News-Miner opinion: Getting tough on crime. It’s a tired old phrase that oversimplifies a complex problem.
But getting tough on crime is exactly what Gov. Mike Dunleavy and the Legislature are doing — and should be doing. Alaskans have been widely frustrated with the result of Senate Bill 91, the crime “reform” legislation of 2016 that made significant changes to the state’s crime laws in an effort to reduce the prison population and thereby save money.
The result of SB 91? Higher crime rates.
Penalties were reduced. Judges were further limited in the length of sentences they could impose. Violating terms of probation didn’t carry as much of a penalty. The list of problems goes on.
Gov. Dunleavy made crime fighting one of his campaign issues last year. And amid all of his proposed budget reductions, law enforcement was one of the few areas in which he proposed increased spending.
He sent four bills to the Legislature for consideration and remains insistent on their passage, whether individually or as part of wide-ranging crime legislation. The bills deal with four subject areas:
• Sex-related crimes. Proposals included a common-sense requirement that a person who must register as a sex offender in another state must also register as a sex offender in Alaska upon moving to our state.
• Sentencing. SB 91 reduced the sentencing ranges for numerous felony and misdemeanor crimes. The governor’s bill increases the ranges and also increases the maximum allowable probation periods.
• Bail. The governor proposes giving judges discretion on how to handle pre-trial release of a person accused of a crime. His legislation also would prevent pre-trial electronic monitoring from being used as credit to post-conviction jail time.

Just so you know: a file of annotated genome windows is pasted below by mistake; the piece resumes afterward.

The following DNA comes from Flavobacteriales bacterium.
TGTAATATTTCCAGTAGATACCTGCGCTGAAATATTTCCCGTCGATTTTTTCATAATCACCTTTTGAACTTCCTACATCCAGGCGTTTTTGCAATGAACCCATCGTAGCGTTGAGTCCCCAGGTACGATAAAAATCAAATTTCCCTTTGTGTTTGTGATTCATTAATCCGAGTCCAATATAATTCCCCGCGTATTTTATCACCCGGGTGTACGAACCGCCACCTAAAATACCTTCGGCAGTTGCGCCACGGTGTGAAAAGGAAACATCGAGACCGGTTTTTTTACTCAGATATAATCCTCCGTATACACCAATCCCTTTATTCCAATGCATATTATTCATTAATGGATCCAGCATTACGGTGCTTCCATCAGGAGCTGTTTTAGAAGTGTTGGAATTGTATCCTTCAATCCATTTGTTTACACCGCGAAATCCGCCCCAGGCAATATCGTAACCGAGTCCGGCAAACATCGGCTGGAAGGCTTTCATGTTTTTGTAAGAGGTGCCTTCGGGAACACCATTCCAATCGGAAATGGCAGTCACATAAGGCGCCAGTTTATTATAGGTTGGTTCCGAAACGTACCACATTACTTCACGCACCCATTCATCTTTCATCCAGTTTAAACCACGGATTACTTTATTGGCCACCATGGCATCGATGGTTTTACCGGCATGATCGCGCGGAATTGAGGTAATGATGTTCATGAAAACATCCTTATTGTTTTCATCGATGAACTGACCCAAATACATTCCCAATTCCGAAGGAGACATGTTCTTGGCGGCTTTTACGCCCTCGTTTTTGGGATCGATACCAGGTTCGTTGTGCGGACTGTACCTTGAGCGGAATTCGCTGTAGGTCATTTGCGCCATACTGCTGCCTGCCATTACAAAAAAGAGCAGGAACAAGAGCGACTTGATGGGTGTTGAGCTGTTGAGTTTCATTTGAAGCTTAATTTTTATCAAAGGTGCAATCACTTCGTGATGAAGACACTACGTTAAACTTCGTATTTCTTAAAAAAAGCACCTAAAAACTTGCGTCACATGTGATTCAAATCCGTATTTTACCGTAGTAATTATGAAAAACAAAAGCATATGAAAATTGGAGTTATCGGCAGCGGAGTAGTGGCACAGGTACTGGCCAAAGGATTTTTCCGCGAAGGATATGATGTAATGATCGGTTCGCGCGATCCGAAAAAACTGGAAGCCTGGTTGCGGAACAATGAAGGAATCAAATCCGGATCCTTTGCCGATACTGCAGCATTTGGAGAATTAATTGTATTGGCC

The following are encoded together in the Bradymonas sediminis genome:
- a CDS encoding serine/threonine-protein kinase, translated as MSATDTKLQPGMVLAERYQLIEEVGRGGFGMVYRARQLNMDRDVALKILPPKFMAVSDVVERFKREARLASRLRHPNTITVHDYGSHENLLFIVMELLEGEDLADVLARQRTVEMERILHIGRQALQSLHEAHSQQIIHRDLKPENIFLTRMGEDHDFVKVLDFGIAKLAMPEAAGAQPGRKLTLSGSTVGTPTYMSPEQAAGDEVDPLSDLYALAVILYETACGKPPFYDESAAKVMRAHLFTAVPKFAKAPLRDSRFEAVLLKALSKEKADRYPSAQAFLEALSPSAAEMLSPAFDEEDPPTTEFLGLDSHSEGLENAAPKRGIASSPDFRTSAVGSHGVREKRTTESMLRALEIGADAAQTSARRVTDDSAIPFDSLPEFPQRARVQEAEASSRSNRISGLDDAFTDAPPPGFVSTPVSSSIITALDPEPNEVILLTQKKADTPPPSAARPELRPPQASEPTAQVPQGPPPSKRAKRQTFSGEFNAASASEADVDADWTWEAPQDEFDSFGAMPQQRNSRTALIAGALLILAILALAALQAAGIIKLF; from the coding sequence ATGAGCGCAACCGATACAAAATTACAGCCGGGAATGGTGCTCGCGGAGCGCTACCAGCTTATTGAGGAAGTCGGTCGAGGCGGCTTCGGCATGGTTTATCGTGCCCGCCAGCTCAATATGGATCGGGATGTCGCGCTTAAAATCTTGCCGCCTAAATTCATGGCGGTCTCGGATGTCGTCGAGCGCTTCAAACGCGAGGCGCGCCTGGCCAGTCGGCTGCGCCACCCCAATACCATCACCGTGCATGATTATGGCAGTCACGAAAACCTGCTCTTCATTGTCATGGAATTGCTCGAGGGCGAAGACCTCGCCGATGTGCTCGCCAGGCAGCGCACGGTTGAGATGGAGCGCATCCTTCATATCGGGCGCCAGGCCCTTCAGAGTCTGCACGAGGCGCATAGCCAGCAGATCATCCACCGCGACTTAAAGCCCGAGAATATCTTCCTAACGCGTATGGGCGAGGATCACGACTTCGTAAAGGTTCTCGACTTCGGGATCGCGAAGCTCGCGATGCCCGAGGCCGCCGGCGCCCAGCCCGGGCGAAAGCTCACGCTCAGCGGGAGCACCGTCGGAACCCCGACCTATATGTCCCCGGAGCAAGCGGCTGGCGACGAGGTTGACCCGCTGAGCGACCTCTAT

• Probation. The governor’s sweeping changes to probation and parole include eliminating the limit on the amount of jail time a judge can impose on a probation violator.
Gov. Dunleavy’s proposals are far more encompassing than mentioned here. And with good reason. SB 91, while admirable in its aim of reducing the prison population and saving money, hasn’t worked out well.
The Alaska Association of Chiefs of Police, in a lengthy March 20 letter in support of the governor’s crime bills, noted the frustration in and out of the law enforcement system with the 2016 crime reform law:
“The effect: police continue to respond to solve the immediate problem and protect the community; prosecutors work to manage increasing caseloads with scarce resources and ineffective sentencing guidelines; and correctional facilities continue to process offenders then release them, only to see them repeatedly come back through the door,” states the letter signed by now-retired Fairbanks Police Chief Eric Jewkes, who was head of the association at the time.
“It has become a frenetic cycle which cannot continue without exhausting the public’s patience, resources and further degrading public safety,” the letter notes.
Senate Bill 91 clearly didn’t work. Alaskans are upset with the crime it unleashed. Now Gov. Dunleavy and the Legislature are working quickly to restore the force in law enforcement.
Getting tough on crime. It’s an old phrase, indeed. But it’s certainly a welcome one right now.